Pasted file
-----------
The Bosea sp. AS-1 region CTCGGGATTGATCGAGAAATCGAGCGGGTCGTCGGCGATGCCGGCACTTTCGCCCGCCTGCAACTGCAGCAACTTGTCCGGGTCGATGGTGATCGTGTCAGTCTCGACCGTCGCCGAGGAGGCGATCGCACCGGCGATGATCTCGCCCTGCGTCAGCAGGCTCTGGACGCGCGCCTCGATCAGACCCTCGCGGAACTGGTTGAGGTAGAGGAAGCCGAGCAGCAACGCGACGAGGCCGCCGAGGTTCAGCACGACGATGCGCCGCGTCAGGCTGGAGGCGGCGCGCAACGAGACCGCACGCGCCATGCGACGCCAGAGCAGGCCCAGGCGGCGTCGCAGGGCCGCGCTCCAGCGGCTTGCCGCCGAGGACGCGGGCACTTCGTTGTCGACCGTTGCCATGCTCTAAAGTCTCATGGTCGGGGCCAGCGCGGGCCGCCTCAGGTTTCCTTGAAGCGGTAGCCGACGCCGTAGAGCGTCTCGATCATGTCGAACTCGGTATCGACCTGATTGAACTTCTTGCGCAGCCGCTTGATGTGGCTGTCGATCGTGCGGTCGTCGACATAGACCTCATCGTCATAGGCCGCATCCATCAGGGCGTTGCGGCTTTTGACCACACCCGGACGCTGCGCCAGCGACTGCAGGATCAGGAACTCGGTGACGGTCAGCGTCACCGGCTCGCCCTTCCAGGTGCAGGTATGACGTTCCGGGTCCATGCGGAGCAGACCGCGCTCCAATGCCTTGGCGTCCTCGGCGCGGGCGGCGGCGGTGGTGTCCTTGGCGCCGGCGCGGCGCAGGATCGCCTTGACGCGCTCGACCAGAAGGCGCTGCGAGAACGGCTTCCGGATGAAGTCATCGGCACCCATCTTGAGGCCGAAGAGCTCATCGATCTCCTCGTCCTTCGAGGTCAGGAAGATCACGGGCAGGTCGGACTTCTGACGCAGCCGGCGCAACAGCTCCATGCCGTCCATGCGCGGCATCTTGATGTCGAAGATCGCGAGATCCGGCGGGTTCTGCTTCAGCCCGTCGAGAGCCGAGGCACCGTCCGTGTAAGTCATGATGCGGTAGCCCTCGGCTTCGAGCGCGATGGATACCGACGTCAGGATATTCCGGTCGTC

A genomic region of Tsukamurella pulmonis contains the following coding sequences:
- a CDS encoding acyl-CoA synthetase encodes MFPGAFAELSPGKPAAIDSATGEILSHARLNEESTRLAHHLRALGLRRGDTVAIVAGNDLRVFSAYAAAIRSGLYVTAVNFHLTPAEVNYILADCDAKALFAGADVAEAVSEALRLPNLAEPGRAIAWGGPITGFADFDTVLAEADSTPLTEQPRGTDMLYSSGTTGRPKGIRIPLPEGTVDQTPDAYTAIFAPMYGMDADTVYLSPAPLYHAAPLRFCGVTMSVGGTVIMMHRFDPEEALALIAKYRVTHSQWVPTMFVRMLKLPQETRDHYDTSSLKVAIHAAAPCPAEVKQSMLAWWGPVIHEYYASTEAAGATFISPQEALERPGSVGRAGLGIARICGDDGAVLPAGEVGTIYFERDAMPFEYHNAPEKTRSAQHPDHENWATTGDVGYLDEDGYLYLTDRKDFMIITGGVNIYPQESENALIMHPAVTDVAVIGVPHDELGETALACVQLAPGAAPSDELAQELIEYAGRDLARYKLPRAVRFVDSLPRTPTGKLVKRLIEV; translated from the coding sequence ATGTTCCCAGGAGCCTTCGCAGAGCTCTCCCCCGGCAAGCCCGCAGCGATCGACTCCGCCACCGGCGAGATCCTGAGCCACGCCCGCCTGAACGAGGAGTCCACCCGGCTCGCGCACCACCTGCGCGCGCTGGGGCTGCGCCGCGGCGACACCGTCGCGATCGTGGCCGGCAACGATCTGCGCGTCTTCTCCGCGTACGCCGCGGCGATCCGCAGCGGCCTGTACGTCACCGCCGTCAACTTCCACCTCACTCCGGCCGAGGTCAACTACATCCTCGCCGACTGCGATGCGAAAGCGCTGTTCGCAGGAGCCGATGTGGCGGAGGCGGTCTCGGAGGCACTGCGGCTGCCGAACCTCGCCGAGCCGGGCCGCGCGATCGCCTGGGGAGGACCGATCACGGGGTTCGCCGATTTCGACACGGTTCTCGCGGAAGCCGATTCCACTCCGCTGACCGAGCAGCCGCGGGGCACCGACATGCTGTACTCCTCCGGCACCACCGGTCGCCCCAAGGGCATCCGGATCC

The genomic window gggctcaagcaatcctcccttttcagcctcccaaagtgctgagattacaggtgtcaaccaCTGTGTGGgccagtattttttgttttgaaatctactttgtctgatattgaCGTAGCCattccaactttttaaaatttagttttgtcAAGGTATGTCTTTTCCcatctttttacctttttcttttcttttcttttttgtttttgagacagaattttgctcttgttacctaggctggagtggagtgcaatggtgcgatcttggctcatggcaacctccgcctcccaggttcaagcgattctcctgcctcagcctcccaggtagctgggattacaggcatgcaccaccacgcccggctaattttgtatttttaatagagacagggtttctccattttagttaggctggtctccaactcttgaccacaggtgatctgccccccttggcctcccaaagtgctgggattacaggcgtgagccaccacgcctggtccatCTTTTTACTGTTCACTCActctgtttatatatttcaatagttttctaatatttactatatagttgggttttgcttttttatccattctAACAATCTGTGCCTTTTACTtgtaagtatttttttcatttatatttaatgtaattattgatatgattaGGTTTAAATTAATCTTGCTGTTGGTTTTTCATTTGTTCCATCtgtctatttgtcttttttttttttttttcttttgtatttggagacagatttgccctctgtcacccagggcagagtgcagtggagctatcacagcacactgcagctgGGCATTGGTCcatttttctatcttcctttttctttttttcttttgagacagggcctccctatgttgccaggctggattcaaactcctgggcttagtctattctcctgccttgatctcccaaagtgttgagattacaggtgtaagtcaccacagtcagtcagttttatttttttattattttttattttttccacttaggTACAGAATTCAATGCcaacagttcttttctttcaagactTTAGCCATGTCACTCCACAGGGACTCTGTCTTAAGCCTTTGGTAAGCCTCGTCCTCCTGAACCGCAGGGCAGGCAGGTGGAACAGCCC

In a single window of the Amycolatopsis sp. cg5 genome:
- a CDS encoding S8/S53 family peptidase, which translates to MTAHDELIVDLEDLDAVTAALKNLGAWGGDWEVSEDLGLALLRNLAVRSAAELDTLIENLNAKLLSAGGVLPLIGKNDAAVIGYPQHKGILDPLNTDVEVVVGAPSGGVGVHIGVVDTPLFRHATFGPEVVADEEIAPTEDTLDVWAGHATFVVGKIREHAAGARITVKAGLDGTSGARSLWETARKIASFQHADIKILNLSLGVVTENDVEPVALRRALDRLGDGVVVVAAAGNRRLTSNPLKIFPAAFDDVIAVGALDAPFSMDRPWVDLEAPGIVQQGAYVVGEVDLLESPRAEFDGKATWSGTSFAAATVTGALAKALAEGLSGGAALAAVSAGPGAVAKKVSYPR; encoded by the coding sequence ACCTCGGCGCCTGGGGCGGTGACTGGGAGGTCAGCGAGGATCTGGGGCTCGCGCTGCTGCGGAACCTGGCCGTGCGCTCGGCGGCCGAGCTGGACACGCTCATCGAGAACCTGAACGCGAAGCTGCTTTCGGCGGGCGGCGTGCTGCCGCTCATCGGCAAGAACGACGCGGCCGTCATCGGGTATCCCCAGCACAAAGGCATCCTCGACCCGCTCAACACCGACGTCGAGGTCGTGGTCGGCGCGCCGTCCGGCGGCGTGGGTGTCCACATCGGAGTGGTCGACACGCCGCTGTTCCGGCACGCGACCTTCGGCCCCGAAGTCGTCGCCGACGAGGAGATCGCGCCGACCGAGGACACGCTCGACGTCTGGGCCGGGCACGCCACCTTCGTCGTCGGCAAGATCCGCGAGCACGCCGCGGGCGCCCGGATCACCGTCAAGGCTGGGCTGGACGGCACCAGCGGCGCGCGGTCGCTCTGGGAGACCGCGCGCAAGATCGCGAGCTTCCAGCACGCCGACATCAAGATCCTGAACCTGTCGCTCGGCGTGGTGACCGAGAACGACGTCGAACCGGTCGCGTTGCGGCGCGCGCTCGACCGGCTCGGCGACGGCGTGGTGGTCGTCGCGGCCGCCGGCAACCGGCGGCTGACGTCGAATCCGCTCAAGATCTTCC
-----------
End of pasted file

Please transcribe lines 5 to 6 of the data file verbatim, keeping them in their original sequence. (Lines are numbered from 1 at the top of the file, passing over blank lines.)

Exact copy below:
In a single window of the Amycolatopsis sp. cg5 genome:
- a CDS encoding S8/S53 family peptidase, which translates to MTAHDELIVDLEDLDAVTAALKNLGAWGGDWEVSEDLGLALLRNLAVRSAAELDTLIENLNAKLLSAGGVLPLIGKNDAAVIGYPQHKGILDPLNTDVEVVVGAPSGGVGVHIGVVDTPLFRHATFGPEVVADEEIAPTEDTLDVWAGHATFVVGKIREHAAGARITVKAGLDGTSGARSLWETARKIASFQHADIKILNLSLGVVTENDVEPVALRRALDRLGDGVVVVAAAGNRRLTSNPLKIFPAAFDDVIAVGALDAPFSMDRPWVDLEAPGIVQQGAYVVGEVDLLESPRAEFDGKATWSGTSFAAATVTGALAKALAEGLSGGAALAAVSAGPGAVAKKVSYPR; encoded by the coding sequence ACCTCGGCGCCTGGGGCGGTGACTGGGAGGTCAGCGAGGATCTGGGGCTCGCGCTGCTGCGGAACCTGGCCGTGCGCTCGGCGGCCGAGCTGGACACGCTCATCGAGAACCTGAACGCGAAGCTGCTTTCGGCGGGCGGCGTGCTGCCGCTCATCGGCAAGAACGACGCGGCCGTCATCGGGTATCCCCAGCACAAAGGCATCCTCGACCCGCTCAACACCGACGTCGAGGTCGTGGTCGGCGCGCCGTCCGGCGGCGTGGGTGTCCACATCGGAGTGGTCGACACGCCGCTGTTCCGGCACGCGACCTTCGGCCCCGAAGTCGTCGCCGACGAGGAGATCGCGCCGACCGAGGACACGCTCGACGTCTGGGCCGGGCACGCCACCTTCGTCGTCGGCAAGATCCGCGAGCACGCCGCGGGCGCCCGGATCACCGTCAAGGCTGGGCTGGACGGCACCAGCGGCGCGCGGTCGCTCTGGGAGACCGCGCGCAAGATCGCGAGCTTCCAGCACGCCGACATCAAGATCCTGAACCTGTCGCTCGGCGTGGTGACCGAGAACGACGTCGAACCGGTCGCGTTGCGGCGCGCGCTCGACCGGCTCGGCGACGGCGTGGTGGTCGTCGCGGCCGCCGGCAACCGGCGGCTGACGTCGAATCCGCTCAAGATCTTCC